If you have the exact-match keyword [lawn service] in your AdWords campaign, the only time your ad appears is when someone types the search query lawn service into Google.

  • Phrase match: Your keyword must appear in the same order as it appears in your campaign to trigger your ad. Phrase match is designated by quotation marks around the keyword, as in the following:

    “lawn service”

    If you have the phrase “lawn service” in your AdWords campaign, your ad could be triggered for the following search queries:

    • Best lawn service
    • Lawn service Austin
    • Dan’s lawn service and landscaping

      The preceding terms trigger your phrase match ad because the words lawn and service appear next to each other in the search query. However, with phrase match, your ad would not be triggered by the following search queries:

    • Lawn mowing service
    • Lawn and landscaping service
    • Your ad would not be triggered by those search queries because the words lawn and service do not appear in the same order as they do in the campaign.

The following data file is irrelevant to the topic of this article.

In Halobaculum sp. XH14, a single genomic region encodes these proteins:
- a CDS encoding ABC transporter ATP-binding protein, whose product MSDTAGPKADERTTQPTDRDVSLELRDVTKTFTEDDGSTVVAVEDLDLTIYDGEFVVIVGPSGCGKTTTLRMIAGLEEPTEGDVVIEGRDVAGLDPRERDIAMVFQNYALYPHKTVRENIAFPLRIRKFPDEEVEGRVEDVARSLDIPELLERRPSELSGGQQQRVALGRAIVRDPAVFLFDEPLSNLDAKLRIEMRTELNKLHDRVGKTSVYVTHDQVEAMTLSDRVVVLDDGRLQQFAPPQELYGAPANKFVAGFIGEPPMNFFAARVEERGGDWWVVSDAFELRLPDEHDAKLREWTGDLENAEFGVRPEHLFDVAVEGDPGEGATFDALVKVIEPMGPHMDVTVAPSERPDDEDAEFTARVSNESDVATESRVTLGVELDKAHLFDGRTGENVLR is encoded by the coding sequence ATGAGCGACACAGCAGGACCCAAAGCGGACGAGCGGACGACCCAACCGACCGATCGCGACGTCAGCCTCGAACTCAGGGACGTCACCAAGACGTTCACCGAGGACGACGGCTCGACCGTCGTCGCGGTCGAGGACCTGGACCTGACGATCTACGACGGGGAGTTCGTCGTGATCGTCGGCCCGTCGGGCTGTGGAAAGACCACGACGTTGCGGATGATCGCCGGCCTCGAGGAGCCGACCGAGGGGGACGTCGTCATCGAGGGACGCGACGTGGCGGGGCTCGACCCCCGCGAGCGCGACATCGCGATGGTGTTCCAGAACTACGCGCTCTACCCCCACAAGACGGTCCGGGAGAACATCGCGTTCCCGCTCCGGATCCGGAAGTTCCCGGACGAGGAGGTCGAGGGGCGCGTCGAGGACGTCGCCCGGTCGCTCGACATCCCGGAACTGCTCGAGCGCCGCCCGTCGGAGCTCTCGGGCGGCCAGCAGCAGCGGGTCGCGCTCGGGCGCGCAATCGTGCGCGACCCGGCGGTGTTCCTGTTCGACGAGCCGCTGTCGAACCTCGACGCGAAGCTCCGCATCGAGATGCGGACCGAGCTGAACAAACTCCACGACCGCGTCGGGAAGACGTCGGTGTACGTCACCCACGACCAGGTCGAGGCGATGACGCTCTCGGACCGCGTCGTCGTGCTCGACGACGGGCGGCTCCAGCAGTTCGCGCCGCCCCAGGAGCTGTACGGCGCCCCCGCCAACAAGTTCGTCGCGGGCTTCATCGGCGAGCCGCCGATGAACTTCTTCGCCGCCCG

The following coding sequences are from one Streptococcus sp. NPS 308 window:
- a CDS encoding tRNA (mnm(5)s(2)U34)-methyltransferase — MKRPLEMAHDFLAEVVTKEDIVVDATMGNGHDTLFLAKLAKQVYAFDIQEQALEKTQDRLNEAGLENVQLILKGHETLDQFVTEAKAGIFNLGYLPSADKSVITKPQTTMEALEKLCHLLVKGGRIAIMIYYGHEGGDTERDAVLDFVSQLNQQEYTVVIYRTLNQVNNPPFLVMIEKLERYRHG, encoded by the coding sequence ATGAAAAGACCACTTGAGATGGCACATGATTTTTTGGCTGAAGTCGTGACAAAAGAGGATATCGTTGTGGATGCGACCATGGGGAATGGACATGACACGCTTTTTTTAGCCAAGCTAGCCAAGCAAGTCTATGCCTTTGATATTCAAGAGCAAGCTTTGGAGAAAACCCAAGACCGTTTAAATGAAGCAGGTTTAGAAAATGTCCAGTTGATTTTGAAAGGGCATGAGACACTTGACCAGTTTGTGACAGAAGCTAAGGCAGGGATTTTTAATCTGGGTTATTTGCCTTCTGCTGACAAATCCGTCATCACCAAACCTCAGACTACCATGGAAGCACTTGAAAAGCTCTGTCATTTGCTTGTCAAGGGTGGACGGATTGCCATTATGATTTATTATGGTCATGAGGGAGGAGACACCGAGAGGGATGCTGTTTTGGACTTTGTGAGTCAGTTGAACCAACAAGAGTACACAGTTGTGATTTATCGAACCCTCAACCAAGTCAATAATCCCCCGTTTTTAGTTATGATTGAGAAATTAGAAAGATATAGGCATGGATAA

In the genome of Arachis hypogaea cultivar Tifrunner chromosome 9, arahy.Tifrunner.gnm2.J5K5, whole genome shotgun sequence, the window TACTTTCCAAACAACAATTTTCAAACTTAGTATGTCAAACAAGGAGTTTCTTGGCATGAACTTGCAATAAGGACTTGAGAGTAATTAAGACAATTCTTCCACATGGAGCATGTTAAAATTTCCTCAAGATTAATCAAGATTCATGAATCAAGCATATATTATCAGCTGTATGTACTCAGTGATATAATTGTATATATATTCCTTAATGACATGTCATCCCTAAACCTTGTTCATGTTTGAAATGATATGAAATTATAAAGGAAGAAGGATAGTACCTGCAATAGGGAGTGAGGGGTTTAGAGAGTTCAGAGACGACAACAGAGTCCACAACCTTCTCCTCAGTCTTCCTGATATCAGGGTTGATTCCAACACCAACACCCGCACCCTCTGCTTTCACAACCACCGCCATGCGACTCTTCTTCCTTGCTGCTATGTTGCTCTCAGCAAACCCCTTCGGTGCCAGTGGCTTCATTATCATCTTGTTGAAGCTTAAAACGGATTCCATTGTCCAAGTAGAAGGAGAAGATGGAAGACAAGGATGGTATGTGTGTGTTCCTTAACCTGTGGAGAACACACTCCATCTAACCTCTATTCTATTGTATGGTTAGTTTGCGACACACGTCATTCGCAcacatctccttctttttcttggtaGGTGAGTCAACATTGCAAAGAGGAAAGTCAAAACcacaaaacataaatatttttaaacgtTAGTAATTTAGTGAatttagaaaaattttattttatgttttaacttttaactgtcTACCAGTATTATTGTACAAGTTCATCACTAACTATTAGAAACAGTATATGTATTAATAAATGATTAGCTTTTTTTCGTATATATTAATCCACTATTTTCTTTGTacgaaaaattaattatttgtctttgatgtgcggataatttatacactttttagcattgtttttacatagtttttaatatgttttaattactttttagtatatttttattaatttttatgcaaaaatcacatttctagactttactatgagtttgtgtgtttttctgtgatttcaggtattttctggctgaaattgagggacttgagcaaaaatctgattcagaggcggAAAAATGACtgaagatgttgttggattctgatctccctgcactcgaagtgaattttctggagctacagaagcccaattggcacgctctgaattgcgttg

• Broad match: With broad match, Google shows your ad for similar phrases to and relevant variations from the keyword. This includes plurals, synonyms, misspellings, and related searched and relevant variations. In contrast to the other keyword match types, broad match has no symbol designation.

    If your broad match keyword is lawn service, Google may trigger your ad for search queries that include

    • Lawn mowing service prices
    • Lawn services near me
    • Lawn service name ideas
    • Creative lawn service names